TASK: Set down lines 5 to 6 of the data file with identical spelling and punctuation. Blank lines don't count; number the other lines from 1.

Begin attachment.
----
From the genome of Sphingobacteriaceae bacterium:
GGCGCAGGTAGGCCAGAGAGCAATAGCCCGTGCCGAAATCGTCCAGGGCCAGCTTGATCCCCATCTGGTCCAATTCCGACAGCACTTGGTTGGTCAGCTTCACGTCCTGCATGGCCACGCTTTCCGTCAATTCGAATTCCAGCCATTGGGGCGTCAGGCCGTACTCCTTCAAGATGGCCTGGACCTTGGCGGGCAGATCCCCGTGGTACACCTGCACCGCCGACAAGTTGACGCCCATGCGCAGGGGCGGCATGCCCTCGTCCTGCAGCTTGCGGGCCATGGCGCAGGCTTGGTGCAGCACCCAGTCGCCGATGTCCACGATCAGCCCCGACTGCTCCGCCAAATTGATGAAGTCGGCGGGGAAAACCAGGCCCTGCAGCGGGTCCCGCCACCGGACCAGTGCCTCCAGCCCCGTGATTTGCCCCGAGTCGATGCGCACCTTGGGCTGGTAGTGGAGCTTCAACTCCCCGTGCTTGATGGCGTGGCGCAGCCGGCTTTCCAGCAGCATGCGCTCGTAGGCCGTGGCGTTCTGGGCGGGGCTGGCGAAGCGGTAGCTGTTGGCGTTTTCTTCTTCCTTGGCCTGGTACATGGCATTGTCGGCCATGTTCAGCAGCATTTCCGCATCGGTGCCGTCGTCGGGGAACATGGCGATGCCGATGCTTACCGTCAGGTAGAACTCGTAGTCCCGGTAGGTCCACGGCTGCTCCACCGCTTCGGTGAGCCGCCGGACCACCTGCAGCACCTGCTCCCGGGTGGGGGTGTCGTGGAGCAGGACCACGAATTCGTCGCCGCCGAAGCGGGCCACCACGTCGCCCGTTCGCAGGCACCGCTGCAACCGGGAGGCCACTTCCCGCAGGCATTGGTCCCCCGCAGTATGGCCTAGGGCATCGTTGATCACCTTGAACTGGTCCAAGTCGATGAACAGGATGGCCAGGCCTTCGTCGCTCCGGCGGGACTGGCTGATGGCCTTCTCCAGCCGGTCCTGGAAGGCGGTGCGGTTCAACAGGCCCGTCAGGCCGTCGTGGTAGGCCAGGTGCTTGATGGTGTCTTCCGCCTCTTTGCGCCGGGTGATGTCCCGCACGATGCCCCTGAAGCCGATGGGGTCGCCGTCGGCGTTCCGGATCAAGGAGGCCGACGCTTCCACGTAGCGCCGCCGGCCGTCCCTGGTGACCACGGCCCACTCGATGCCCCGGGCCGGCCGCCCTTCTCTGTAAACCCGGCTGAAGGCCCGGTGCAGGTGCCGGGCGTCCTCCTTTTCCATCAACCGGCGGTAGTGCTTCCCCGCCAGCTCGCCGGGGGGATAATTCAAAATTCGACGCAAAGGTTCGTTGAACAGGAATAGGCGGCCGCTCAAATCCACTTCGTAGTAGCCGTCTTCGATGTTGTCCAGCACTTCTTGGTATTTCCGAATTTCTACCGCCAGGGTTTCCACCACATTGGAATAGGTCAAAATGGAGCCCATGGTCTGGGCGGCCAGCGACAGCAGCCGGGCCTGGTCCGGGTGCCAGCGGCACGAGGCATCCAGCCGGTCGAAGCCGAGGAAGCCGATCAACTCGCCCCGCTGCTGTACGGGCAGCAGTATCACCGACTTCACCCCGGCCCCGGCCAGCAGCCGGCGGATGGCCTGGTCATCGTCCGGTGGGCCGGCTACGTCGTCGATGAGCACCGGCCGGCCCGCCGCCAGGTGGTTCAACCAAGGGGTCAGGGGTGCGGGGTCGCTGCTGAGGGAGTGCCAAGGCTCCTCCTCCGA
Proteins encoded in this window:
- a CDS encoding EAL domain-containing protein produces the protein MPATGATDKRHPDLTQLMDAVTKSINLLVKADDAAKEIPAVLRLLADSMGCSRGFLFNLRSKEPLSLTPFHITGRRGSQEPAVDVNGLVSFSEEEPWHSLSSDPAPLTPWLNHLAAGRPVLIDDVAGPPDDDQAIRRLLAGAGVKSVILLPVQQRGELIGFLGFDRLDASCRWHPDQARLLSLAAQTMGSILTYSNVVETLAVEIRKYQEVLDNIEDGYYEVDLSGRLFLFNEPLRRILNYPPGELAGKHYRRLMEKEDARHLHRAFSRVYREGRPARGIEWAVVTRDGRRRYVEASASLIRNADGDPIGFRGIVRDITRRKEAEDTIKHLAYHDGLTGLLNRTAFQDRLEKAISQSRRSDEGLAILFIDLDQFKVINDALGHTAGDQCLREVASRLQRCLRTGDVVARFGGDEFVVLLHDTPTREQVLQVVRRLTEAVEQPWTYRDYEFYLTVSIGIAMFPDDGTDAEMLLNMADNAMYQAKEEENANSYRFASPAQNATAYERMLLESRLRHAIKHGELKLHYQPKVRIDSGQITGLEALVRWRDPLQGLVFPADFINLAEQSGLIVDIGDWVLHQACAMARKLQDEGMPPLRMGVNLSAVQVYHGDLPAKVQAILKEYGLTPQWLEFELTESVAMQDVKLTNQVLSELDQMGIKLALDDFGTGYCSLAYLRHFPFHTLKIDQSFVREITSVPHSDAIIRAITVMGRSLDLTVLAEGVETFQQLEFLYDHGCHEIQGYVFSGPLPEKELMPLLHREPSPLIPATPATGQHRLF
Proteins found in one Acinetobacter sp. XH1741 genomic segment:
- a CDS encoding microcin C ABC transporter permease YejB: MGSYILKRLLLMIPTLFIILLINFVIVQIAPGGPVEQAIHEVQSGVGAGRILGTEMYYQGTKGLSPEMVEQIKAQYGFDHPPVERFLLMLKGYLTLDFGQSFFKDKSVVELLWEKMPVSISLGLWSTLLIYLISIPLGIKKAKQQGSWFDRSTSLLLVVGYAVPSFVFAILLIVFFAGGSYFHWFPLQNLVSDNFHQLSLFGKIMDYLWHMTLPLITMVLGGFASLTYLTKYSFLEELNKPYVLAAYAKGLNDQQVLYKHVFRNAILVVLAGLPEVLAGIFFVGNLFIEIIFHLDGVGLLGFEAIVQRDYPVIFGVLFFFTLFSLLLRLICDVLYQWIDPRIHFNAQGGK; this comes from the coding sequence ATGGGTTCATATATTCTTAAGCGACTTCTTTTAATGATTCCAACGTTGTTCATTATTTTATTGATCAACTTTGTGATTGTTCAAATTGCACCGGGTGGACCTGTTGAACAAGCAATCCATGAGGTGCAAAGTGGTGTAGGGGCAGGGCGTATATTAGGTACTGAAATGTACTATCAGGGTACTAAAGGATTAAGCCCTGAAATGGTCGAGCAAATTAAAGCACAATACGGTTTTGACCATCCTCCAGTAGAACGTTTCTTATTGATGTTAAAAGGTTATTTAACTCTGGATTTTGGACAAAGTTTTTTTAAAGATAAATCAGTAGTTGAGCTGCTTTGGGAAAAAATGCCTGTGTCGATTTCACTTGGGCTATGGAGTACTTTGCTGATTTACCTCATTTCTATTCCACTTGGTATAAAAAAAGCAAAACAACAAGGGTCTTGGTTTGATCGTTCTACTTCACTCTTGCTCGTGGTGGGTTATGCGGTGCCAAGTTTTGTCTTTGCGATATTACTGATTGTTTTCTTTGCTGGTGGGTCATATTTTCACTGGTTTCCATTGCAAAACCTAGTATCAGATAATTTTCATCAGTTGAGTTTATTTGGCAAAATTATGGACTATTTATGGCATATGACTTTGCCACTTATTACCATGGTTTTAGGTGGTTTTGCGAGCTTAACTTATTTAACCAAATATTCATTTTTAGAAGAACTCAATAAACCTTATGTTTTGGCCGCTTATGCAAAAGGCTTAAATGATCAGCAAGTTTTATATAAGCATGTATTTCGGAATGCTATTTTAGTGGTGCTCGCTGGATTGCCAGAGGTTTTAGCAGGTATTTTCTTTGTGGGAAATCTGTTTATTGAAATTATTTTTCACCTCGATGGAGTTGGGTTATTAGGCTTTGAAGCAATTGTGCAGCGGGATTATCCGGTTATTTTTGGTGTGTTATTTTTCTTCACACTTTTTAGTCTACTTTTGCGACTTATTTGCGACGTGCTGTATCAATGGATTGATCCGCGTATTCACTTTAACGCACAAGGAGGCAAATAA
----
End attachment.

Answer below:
Proteins found in one Acinetobacter sp. XH1741 genomic segment:
- a CDS encoding microcin C ABC transporter permease YejB: MGSYILKRLLLMIPTLFIILLINFVIVQIAPGGPVEQAIHEVQSGVGAGRILGTEMYYQGTKGLSPEMVEQIKAQYGFDHPPVERFLLMLKGYLTLDFGQSFFKDKSVVELLWEKMPVSISLGLWSTLLIYLISIPLGIKKAKQQGSWFDRSTSLLLVVGYAVPSFVFAILLIVFFAGGSYFHWFPLQNLVSDNFHQLSLFGKIMDYLWHMTLPLITMVLGGFASLTYLTKYSFLEELNKPYVLAAYAKGLNDQQVLYKHVFRNAILVVLAGLPEVLAGIFFVGNLFIEIIFHLDGVGLLGFEAIVQRDYPVIFGVLFFFTLFSLLLRLICDVLYQWIDPRIHFNAQGGK; this comes from the coding sequence ATGGGTTCATATATTCTTAAGCGACTTCTTTTAATGATTCCAACGTTGTTCATTATTTTATTGATCAACTTTGTGATTGTTCAAATTGCACCGGGTGGACCTGTTGAACAAGCAATCCATGAGGTGCAAAGTGGTGTAGGGGCAGGGCGTATATTAGGTACTGAAATGTACTATCAGGGTACTAAAGGATTAAGCCCTGAAATGGTCGAGCAAATTAAAGCACAATACGGTTTTGACCATCCTCCAGTAGAACGTTTCTTATTGATGTTAAAAGGTTATTTAACTCTGGATTTTGGACAAAGTTTTTTTAAAGATAAATCAGTAGTTGAGCTGCTTTGGGAAAAAATGCCTGTGTCGATTTCACTTGGGCTATGGAGTACTTTGCTGATTTACCTCATTTCTATTCCACTTGGTATAAAAAAAGCAAAACAACAAGGGTCTTGGTTTGATCGTTCTACTTCACTCTTGCTCGTGGTGGGTTATGCGGTGCCAAGTTTTGTCTTTGCGATATTACTGATTGTTTTCTTTGCTGGTGGGTCATATTTTCACTGGTTTCCATTGCAAAACCTAGTATCAGATAATTTTCATCAGTTGAGTTTATTTGGCAAAATTATGGACTATTTATGGCATATGACTTTGCCACTTATTACCATGGTTTTAGGTGGTTTTGCGAGCTTAACTTATTTAACCAAATATTCATTTTTAGAAGAACTCAATAAACCTTATGTTTTGGCCGCTTATGCAAAAGGCTTAAATGATCAGCAAGTTTTATATAAGCATGTATTTCGGAATGCTATTTTAGTGGTGCTCGCTGGATTGCCAGAGGTTTTAGCAGGTATTTTCTTTGTGGGAAATCTGTTTATTGAAATTATTTTTCACCTCGATGGAGTTGGGTTATTAGGCTTTGAAGCAATTGTGCAGCGGGATTATCCGGTTATTTTTGGTGTGTTATTTTTCTTCACACTTTTTAGTCTACTTTTGCGACTTATTTGCGACGTGCTGTATCAATGGATTGATCCGCGTATTCACTTTAACGCACAAGGAGGCAAATAA